In honor of April Fool’s Day, we’re debunking some common energy myths.
“Energy is a complicated topic and there are some longstanding misconceptions about electricity and its usage,” said Edith Garcia, Senior Project Manager for UniSource Energy Services’ Energy Efficiency Program. “We get a lot of questions when we’re out in the community because sometimes there’s a lot of conflicting information from various sources.”
Garcia warns customers not to be fooled by these common misconceptions.
Myth: Washing dishes by hand saves energy.
Fact: Machines often increase efficiency, and in this case, it’s true. Handwashing dishes actually uses more energy, since it typically uses more hot water than the dishwasher. Just make sure you run full loads. For even more savings, consider using your dishwasher’s air-dry setting.
Myth: The best way to cool your home is to crank the thermostat much lower than your desired temperature.
Fact: This approach makes your equipment work harder, wasting energy and contributing to higher peak loads on our local energy grid. A programmable thermostat can help you make gradual, efficient adjustments that suit your schedule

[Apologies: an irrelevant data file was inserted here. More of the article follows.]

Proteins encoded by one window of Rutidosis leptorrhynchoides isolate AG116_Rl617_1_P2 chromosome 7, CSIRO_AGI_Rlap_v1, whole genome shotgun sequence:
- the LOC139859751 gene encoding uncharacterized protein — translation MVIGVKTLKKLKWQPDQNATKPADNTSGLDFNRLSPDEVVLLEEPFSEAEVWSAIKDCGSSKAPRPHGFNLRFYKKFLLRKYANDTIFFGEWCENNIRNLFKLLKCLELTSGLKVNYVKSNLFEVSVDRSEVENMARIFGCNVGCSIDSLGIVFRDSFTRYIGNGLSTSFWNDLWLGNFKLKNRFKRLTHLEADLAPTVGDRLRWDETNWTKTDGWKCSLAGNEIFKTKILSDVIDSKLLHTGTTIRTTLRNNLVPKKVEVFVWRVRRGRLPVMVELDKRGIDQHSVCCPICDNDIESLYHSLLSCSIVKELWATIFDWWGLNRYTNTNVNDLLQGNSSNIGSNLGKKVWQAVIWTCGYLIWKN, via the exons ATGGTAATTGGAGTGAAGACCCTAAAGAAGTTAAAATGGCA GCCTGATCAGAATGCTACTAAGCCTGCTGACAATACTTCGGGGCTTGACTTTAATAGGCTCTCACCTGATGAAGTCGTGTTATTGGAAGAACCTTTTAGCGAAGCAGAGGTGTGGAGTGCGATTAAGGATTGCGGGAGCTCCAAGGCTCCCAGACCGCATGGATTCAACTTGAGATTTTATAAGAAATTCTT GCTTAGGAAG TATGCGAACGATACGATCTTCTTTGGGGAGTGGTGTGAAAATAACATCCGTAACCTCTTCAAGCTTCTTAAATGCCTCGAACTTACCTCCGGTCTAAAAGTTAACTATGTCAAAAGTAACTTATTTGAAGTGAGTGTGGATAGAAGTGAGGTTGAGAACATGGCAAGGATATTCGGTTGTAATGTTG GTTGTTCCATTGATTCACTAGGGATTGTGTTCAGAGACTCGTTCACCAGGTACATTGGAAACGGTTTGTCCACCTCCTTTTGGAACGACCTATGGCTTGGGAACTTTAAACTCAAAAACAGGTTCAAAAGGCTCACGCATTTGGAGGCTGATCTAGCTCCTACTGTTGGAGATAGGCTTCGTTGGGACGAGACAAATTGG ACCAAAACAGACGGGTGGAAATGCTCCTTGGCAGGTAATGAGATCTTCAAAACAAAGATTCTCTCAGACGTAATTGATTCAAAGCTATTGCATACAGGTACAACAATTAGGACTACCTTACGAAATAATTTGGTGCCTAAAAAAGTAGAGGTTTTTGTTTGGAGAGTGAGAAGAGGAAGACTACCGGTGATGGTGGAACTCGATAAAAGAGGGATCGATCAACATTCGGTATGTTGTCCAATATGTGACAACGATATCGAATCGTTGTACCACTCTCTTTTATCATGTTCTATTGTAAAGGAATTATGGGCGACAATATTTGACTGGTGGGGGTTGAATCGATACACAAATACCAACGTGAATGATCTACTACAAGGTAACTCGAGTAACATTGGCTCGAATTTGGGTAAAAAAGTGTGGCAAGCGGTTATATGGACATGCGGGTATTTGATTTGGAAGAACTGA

Myth: My electronics aren’t using energy when they’re not in use.
Fact: Most electronics draw some so-called “phantom” energy while they’re stilled plugged in. In fact, the average home has 20 or more energy phantoms, racking up about $100 a year in lost energy costs. Televisions, cable boxes, stereos and game consoles are some of the more notorious ones. Consider unplugging them or using a smart power strip that can turn off multiple appliances with an on/off switch.
Myth: Running fans through the whole house saves energy.
Fact: Fans cool people, not homes. Using ceiling or oscillating fans makes the air feel cooler, which can reduce your need for air conditioning. But if you aren’t there to feel it, it’s wasting energy. So it’s best to turn off fans in empty rooms.
Myth: Closing vents in unused rooms saves energy.
Fact: Let’s answer this one with a question: If you plug one nostril, will you breathe less air? No, but you’ll work harder to get what you need. The same is true for your air conditioning unit, which will process the same amount of air either way. Closing vents puts pressure on your system, making your air conditioning unit work even harder and potentially damaging it.
Fool: A leaky faucet won’t impact my energy bill.
Facts: If it’s hot water, it absolutely could. You’re paying to heat that water, drip by drip.